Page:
My graduate career in a series of poems for the Astronomy Department’s annual one-minute colloquium.
Hi, I’m Francesca, a first year grad.
I went to William & Mary, which I should add,
is a liberal arts college in VA
that encourages double majors that are not cliché.
So I was a physics and English major
doing research of a diverse nature:
Luminous infrared galaxies galore,
ultra cold atoms, and what more?
The Orion Nebula’s circumstellar disks,
two Northern Italian dialects,
and Shakespeare’s King Lear.
But it became clear
that astronomy is what I held most dear.
Will galaxies, stars, or exoplanets be,
the specific niche that’s right for me?
Or will cosmology catch my eye,
or perhaps a road less traveled by?
I don’t know, but I’m excited to explore
the universe through a novel door.
And no, I don’t normally speak in rhyme
but it helps me stick to the time….limit.
Continuing the tradition of last year
I have another poem for you to hear.
Since I wasn’t sure what I wanted to do
Last year I started not one project but two.
First with Alex and Weidong Li
I sought to measure the rates of strange supernovae:
Overluminous ones like 03ma,
calcium rich ones like 05ha,
very faint ones like 99br
and other ones that are quire peculiar.
Lightcurves, I fit and extrapolated many
But rate results, I still didn’t have any
When summer came round and it was time
To move to SSL, leaving HFA behind.
I worked with John Tomsick on a Chandra survey
Of the Norma spiral arm in our Milky Way
Although more detailed analyses are ongoing
Our preliminary data pipeline is showing
Hundreds of new x-ray sources,
but our primary interest in this research is
Discovering new HMXBs,
which are High Mass X-Ray Binaries
Some are shown here, but time’s running short
Come visit my cube for a fuller report.
I’m Francesca, now starting year three
in my graduate study of astronomy.
My interests remain broad, but I will tell
of the project I’ve been working on at SSL.
With John Tomsick I’m exploring a Chandra survey
of the Norma spiral arm in our Milky Way.
We chose this region to search for HMXBs,
which are High-Mass X-ray Binaries,
because INTEGRAL found many hard sources there,
and radio maps show the chances are fair
that star formation recently occurred.
Our data pipeline, in this field we observed,
detected over 1400 sources.
To identify their nature, we used infrared resources
but before heading down to Chile, home of CTIO,
we selected the 70 sources we most wanted to know.
We chose some sources because they were bright,
or because they were variable like candlelight.
Others were selected for spectral properties
using a technique called quantile analysis.
We found 48 infrared counterparts
to the sources selected with these criteria.
and obtained spectra for many of these.
To learn more, visit my cube if you please.
I am Francesca, as it’s my fourth year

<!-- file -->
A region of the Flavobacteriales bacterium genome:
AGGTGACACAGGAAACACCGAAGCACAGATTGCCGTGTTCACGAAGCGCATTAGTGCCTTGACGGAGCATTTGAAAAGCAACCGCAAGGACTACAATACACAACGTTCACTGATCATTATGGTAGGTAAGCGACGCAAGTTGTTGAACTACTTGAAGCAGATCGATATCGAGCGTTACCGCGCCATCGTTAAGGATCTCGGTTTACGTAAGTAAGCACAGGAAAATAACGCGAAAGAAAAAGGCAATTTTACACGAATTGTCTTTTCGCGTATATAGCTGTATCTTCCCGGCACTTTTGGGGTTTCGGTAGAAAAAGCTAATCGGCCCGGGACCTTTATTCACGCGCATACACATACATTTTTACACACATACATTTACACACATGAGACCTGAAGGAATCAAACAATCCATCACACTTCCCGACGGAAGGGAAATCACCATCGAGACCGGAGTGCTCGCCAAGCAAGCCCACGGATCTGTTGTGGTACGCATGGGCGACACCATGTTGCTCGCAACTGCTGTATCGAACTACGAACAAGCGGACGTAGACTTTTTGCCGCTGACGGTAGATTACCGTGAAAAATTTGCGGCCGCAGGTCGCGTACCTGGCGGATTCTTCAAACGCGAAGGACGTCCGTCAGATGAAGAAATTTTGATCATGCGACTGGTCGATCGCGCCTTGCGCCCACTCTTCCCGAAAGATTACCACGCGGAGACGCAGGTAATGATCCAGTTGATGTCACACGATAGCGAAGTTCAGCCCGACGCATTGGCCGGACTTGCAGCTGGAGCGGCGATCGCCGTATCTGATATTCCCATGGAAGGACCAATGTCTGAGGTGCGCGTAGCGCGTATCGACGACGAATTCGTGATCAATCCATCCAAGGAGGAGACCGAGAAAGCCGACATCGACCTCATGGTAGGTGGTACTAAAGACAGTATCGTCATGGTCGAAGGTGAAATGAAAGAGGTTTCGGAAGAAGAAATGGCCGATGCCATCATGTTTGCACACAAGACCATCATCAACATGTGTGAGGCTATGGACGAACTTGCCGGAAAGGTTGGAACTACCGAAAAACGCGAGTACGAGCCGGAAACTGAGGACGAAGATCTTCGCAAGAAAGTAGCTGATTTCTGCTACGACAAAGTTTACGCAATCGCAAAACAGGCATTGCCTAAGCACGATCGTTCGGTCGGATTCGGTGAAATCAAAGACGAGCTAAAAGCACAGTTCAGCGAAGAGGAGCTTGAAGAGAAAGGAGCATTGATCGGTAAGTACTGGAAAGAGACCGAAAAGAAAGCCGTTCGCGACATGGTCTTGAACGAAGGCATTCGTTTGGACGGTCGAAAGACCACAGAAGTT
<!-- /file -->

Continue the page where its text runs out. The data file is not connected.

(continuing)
I thought it time to change my rhyming scheme.
Instead of couplets for you all to hear
This is a sonnet, research is its theme.
I study x-rays coming from the skies
I’ve focused on the Norma spiral arm.
With Chandra and with NuSTAR as my eyes
I learn these sources’ nature and their charm.
Based on their spectra and photometry
most seem to be white dwarfs accreting gas.
From source to source magnetic strengths vary,
Some B fields may fling off accreting mass.
One type of source I cherish and search for
are high-mass x-ray binaries because
I want to know how they evolve and more
discover ones that are less luminous.
I wonder ‘bout their change o’er cosmic time
Stop by my cube for x-ray talk or rhyme.
That ends the sonnet but some time remains
Here’s some more info, with fewer poetic constraints:
I love public outreach, for kids and adults too
If you like it, good news! There’s much to do!
I’ll ask for volunteers when big events roll around
Come chat about other opportunities that abound!
I’m Francesca, now a fifth year
You’ve probably heard I married Karto here.
I’ve been working on a Chandra survey
of the Norma spiral arm in our Milky Way.
We observed the same area with NuSTAR
which works at energies which are higher.
Data from these satellites entwined
and some infrared spectra combined
allow us to classify
the X-ray sources in the sky.
Sources we’ve identified thus far
include isolated massive stars,
colliding wind binaries, CVs,
and a possible black hole binary.
This survey could also help constrain
the number of HMXBs that are faint.
The main problem I’d like to solve
is how HMXBs evolve:
what fraction of them contain a black hole
and if metallicity affects them at all.
And another thing I like to do
is public outreach, for kids and adults too!
So stop by my cube if you want to learn more
about x-ray photons or outreach galore.
Hi I’m Francesca – whoa time flies fast,
It’s my sixth year of grad school, this poem’s my last.
I work with John Tomsick and Mariska Kriek
at the junction of two fields that seldom speak:
rare objects called high-mass X-ray binaries
and the puzzle of the evolution of galaxies.
I’m studying three HMXB populations
in which the process of wind accretion
onto a black hole or neutron star
can be studied safely from afar.
These three groups that make up my thesis medley
can be called the faint, the poor, and the steady.
The faint are those with low-luminosity,
of which models predict there may be a paucity.
To test this we used Chandra to survey
the Norma spiral arm in the Milky Way.
The poor binaries have few metals
and with MOSDEF we hope to settle
whether black holes are more commonplace
in these HMXBs in deep space.
The steady systems show no pulsations –
Black holes or magnetars? It’s speculation
but NuSTAR observations will lend a hand.
And there’s so many more mysteries to understand!